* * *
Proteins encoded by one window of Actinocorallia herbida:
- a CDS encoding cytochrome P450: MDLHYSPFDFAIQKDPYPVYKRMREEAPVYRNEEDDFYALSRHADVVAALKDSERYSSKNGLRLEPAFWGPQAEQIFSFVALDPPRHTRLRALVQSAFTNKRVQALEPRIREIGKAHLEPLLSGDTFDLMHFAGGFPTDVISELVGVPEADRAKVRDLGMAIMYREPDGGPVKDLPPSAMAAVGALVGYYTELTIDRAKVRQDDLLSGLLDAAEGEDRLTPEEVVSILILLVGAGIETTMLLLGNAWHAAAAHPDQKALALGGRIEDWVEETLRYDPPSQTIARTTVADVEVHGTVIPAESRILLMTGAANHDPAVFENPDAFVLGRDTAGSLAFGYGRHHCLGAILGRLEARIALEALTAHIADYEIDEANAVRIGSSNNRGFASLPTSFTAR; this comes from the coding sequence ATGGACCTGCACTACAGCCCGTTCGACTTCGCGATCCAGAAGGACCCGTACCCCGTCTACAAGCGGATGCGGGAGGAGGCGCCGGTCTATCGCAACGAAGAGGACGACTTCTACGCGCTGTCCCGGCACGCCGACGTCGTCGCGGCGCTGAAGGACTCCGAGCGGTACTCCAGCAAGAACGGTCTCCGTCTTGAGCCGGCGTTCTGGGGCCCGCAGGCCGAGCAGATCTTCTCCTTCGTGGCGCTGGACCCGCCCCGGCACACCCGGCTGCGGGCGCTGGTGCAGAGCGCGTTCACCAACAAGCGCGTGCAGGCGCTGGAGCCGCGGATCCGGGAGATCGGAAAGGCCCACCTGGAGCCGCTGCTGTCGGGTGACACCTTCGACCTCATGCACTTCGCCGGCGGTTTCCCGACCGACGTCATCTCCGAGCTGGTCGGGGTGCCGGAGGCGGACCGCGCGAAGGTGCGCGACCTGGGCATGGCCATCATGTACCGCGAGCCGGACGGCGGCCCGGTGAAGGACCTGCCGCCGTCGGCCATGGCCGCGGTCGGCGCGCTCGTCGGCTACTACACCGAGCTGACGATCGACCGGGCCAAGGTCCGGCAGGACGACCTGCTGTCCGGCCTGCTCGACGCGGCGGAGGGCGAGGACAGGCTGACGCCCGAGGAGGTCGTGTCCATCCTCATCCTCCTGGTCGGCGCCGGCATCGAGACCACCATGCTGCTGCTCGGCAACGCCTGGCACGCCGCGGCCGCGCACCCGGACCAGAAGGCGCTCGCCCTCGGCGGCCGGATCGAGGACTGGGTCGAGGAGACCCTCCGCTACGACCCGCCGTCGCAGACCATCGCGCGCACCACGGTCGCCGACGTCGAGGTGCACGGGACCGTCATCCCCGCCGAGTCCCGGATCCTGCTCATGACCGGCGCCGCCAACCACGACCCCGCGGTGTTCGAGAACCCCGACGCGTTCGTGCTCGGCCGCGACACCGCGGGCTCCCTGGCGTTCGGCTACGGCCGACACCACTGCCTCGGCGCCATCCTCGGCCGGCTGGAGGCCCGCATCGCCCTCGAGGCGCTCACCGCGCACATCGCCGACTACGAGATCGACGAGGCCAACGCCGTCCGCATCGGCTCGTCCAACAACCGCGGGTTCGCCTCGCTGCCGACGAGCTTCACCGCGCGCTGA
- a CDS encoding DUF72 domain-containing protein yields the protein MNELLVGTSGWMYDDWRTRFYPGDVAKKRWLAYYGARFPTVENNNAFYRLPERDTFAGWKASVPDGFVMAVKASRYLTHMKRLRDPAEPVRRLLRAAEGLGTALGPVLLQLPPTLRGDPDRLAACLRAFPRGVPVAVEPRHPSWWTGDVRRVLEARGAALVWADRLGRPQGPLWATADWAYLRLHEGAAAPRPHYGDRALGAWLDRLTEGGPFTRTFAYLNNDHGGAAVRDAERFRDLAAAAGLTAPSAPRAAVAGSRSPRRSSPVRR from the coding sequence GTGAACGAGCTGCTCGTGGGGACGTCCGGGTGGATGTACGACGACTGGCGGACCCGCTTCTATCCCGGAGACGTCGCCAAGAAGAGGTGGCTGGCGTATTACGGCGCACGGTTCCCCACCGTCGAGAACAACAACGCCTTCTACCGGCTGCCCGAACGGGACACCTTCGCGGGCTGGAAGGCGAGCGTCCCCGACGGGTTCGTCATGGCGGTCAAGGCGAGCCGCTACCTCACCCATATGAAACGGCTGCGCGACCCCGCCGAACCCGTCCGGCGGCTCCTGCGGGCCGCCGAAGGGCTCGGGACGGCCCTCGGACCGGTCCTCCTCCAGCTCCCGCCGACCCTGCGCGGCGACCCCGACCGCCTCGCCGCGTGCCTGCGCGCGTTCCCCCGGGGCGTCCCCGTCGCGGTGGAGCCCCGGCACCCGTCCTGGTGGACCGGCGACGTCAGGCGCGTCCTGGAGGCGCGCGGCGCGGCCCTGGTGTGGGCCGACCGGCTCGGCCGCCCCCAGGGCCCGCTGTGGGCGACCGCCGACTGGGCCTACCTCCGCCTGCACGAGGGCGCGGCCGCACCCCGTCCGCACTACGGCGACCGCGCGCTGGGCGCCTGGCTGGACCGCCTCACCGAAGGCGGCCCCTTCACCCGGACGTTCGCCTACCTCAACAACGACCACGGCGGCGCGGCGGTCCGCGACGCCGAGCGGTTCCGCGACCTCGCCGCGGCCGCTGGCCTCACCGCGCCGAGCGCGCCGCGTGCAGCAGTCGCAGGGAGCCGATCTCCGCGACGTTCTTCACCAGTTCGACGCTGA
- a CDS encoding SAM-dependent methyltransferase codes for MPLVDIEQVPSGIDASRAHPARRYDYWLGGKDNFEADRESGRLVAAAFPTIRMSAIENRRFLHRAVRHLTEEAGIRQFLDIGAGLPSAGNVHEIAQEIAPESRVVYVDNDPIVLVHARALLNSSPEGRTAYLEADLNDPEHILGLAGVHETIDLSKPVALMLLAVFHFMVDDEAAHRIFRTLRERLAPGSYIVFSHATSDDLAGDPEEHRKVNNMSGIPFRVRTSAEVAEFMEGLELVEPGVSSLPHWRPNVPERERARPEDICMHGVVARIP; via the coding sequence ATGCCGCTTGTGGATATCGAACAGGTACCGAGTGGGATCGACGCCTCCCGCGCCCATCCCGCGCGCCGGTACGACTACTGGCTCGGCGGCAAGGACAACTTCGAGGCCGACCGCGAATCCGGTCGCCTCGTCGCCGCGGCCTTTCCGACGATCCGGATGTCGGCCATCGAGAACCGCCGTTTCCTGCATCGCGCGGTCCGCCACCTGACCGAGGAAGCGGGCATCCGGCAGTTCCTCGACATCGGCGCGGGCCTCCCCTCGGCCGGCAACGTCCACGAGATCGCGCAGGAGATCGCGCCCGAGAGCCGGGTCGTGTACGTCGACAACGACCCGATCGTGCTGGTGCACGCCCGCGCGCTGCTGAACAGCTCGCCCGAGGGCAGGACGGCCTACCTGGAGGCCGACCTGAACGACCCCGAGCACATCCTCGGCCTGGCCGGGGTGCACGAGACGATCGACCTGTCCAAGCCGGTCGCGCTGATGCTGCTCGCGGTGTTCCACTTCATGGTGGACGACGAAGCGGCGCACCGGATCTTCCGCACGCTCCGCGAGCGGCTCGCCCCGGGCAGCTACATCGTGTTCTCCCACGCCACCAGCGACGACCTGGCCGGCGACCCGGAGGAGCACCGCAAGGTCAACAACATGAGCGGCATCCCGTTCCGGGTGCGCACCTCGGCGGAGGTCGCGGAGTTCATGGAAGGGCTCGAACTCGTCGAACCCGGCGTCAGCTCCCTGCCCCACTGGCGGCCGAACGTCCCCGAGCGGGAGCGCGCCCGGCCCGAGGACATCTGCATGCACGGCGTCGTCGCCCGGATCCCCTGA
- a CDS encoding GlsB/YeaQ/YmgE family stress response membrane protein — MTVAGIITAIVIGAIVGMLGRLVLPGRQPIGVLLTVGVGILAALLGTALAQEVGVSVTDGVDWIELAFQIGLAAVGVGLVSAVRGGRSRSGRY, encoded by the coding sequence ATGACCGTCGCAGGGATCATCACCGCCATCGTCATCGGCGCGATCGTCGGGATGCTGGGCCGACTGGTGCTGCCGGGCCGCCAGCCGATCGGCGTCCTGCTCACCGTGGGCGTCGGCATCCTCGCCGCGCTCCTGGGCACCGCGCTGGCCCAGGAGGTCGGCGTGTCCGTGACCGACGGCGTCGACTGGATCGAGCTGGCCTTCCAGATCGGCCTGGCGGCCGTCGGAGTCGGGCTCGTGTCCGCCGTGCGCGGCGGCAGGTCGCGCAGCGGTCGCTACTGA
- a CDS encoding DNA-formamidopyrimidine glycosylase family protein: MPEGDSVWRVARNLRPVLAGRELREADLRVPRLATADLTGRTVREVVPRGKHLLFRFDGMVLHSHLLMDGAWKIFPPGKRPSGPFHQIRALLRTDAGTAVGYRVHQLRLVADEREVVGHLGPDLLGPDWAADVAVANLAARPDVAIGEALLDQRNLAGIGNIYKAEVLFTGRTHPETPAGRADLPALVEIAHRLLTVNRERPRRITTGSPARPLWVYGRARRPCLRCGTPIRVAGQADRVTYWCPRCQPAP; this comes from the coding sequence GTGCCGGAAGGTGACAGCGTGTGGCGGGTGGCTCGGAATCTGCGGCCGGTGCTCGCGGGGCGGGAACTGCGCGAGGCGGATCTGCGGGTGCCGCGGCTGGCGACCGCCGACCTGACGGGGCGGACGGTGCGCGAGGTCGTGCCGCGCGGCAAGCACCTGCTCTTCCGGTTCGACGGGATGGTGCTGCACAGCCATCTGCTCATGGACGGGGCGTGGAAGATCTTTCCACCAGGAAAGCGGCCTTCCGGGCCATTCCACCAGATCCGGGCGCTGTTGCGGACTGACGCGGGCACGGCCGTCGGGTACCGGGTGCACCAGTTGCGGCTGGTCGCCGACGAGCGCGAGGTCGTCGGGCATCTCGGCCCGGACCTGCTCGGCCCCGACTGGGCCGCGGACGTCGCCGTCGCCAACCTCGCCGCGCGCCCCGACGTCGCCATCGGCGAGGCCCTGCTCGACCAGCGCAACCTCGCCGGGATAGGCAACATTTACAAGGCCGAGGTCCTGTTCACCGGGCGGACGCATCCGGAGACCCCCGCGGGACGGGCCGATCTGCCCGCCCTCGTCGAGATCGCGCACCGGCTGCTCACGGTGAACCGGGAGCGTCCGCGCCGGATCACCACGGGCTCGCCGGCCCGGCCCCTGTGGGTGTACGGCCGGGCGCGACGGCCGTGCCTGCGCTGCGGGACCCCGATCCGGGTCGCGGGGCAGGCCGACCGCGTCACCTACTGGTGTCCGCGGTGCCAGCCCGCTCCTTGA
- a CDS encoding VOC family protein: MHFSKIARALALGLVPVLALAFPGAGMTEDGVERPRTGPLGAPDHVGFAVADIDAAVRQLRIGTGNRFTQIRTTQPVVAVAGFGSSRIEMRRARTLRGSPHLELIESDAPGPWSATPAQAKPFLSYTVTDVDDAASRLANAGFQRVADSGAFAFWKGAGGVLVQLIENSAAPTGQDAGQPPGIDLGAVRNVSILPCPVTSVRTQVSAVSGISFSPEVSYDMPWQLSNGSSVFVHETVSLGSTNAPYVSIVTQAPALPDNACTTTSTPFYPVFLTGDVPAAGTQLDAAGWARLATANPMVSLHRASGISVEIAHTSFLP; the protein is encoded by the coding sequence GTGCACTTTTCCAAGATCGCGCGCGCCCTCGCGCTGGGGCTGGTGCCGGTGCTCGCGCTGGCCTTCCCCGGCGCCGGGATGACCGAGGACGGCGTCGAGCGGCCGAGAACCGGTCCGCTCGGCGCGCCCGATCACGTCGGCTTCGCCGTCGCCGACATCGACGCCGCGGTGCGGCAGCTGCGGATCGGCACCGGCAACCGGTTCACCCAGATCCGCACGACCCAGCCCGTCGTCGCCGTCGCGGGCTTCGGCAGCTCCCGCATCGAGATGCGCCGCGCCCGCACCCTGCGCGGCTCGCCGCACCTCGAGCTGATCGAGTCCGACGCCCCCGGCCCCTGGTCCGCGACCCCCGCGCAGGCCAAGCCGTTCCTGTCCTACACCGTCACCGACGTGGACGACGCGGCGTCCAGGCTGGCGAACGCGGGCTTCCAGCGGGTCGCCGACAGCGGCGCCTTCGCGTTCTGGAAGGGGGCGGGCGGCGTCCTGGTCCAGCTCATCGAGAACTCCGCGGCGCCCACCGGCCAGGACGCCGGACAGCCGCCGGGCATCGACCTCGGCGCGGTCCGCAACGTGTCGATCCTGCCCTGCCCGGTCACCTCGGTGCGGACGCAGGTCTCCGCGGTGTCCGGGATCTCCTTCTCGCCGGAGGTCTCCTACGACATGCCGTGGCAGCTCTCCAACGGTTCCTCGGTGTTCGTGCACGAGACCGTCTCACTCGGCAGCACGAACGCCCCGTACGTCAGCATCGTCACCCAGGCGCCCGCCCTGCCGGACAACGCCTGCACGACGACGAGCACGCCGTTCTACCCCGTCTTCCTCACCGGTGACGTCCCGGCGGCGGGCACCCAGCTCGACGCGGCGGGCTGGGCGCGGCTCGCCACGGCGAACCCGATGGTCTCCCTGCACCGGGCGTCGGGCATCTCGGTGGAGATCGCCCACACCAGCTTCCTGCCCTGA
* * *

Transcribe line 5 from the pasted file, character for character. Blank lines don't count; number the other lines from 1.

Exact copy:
- a CDS encoding GlsB/YeaQ/YmgE family stress response membrane protein — MTVAGIITAIVIGAIVGMLGRLVLPGRQPIGVLLTVGVGILAALLGTALAQEVGVSVTDGVDWIELAFQIGLAAVGVGLVSAVRGGRSRSGRY, encoded by the coding sequence ATGACCGTCGCAGGGATCATCACCGCCATCGTCATCGGCGCGATCGTCGGGATGCTGGGCCGACTGGTGCTGCCGGGCCGCCAGCCGATCGGCGTCCTGCTCACCGTGGGCGTCGGCATCCTCGCCGCGCTCCTGGGCACCGCGCTGGCCCAGGAGGTCGGCGTGTCCGTGACCGACGGCGTCGACTGGATCGAGCTGGCCTTCCAGATCGGCCTGGCGGCCGTCGGAGTCGGGCTCGTGTCCGCCGTGCGCGGCGGCAGGTCGCGCAGCGGTCGCTACTGA